AIYA Survey 2020 – Have Your Say

Posted on 16 November, 2020

The annual AIYA Survey is conducted to provide an in-depth analysis of the issues and perspectives of young people engaged in the Australia-Indonesia relationship.

As part of our mission to connect, inform and inspire, AIYA conducts a regular survey and publishes the results in a public report.

Since 2014, AIYA’s Survey Reports have enabled policy makers, educators, businesses and other individuals to access and draw their own views about youth issues in the bilateral relationship. Last year, its findings were used by the Australian Parliament’s Joint Standing Commission on Treaties to consider adopting IA-CEPA!

The survey covered everything from your thoughts on the state of the government-to-government relationship, to your opinions on bilateral policies (e.g. IA-CEPA), scholarship schemes such as the New Colombo Plan, and other ideas to improve Australia-Indonesia ties.

The Australia-Indonesia relationship experiences its fair share of ups and downs, but engagement at the people-to-people level is less frequently cited as a measure of the relationship. The AIYA Survey Reports fills this gap in understanding.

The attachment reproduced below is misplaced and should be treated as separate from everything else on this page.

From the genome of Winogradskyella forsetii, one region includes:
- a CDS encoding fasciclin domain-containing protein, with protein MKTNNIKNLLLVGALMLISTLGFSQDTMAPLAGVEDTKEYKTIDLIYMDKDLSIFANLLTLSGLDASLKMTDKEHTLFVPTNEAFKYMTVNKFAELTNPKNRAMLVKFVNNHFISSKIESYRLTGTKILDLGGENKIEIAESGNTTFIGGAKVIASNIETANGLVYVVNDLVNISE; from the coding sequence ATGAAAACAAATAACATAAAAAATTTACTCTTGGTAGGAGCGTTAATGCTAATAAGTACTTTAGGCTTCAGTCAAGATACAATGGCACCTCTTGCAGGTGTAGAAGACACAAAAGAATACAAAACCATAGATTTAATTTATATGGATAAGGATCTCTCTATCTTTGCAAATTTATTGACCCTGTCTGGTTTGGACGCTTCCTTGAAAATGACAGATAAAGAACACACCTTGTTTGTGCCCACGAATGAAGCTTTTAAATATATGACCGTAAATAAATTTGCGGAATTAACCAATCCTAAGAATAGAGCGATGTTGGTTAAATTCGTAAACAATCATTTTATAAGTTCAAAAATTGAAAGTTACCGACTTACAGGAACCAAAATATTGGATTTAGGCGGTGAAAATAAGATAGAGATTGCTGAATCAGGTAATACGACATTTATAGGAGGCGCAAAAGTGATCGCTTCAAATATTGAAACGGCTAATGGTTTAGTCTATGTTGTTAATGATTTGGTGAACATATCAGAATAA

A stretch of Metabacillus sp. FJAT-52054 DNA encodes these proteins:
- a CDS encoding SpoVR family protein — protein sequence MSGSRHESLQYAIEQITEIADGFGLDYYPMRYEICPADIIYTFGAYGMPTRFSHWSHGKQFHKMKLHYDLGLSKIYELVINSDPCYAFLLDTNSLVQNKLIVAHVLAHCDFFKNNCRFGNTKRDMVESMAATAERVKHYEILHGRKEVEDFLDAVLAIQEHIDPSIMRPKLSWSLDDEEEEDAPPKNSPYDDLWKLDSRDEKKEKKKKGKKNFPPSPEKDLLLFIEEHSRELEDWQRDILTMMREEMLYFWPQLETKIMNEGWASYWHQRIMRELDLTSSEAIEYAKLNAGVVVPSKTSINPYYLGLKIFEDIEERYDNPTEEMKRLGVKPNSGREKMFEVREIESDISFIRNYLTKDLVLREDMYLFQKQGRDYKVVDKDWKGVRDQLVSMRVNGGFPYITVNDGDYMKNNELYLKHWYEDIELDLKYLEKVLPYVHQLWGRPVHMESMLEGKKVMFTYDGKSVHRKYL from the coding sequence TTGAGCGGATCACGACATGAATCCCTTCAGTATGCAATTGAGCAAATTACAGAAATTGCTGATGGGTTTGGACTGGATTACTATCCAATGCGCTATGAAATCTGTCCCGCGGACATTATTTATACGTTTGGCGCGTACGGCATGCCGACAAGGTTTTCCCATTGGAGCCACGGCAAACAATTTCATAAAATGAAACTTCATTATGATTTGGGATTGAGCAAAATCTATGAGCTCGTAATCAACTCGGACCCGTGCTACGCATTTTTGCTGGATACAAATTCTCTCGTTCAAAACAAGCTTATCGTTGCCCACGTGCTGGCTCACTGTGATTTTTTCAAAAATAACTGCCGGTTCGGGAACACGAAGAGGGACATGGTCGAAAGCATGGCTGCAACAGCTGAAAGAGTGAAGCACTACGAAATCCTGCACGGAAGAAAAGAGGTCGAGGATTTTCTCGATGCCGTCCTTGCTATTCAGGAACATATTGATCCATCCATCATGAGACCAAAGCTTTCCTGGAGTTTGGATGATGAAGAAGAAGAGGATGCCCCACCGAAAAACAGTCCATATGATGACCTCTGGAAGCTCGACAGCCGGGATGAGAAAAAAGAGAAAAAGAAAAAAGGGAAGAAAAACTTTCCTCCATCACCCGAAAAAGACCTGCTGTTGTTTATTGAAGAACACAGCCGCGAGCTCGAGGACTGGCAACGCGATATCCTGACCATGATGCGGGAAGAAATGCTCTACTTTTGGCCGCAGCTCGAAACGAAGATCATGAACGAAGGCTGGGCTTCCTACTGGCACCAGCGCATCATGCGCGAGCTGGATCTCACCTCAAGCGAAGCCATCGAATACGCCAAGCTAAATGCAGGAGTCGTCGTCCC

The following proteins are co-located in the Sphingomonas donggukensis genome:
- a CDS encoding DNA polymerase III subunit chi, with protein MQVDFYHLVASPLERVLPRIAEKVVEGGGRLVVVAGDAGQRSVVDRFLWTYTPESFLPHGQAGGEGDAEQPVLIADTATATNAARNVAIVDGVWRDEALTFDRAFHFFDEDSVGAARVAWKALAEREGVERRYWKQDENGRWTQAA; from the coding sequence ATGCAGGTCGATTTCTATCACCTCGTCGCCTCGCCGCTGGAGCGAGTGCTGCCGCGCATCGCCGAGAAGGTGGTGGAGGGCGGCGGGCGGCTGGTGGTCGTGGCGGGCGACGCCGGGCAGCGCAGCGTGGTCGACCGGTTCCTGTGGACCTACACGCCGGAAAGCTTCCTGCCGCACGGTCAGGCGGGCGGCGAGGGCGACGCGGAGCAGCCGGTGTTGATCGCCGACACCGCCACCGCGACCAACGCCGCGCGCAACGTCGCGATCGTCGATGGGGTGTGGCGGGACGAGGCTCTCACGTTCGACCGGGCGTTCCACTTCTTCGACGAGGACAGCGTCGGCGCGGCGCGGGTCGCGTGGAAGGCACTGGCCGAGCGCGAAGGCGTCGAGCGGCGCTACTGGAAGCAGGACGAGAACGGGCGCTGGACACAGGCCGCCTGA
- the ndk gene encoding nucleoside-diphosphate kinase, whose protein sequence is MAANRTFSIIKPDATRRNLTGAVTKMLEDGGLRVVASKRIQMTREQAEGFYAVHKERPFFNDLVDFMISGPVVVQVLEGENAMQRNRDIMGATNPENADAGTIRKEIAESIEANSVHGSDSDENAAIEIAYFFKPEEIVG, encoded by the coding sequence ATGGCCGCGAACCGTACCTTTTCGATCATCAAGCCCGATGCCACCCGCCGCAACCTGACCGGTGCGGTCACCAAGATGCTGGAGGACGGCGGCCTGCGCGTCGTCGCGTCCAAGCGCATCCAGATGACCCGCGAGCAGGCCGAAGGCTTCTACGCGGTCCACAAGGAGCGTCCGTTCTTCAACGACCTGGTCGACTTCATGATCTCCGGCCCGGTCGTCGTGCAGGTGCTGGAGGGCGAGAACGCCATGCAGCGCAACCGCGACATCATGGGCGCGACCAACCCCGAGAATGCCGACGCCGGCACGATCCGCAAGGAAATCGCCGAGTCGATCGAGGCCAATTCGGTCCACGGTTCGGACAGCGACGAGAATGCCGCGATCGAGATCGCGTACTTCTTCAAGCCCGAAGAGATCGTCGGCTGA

The Survey and Report provides a voice to Australian and Indonesian youth who are knowledgeable on issues affecting both nations and who want to contribute to strengthening bilateral engagement. It is important to recognise the different ways in which young Australians and young Indonesians view the other’s country, culture and people, in order to understand what barriers need to be overcome. Australia’s need to work with the Asian region to achieve ongoing prosperity on every level is becoming more of a reality day-by-day.

Young people are a large, and often unrepresented group, who play a significant role in the Australia-Indonesia relationship in cultural exchange, business and, importantly, education. The way that Indonesia’s 140 million or so people under 30 years old view Australia will have a marked impact on the way that our two countries relate. Similarly, if current Australian political and economic thinking about an Australia more integrated with Asia is to be realised, the way that young Australians currently relate with Indonesia, and the barriers they face with engagement with that country, is of central importance.

So what are you waiting for? Complete the survey today!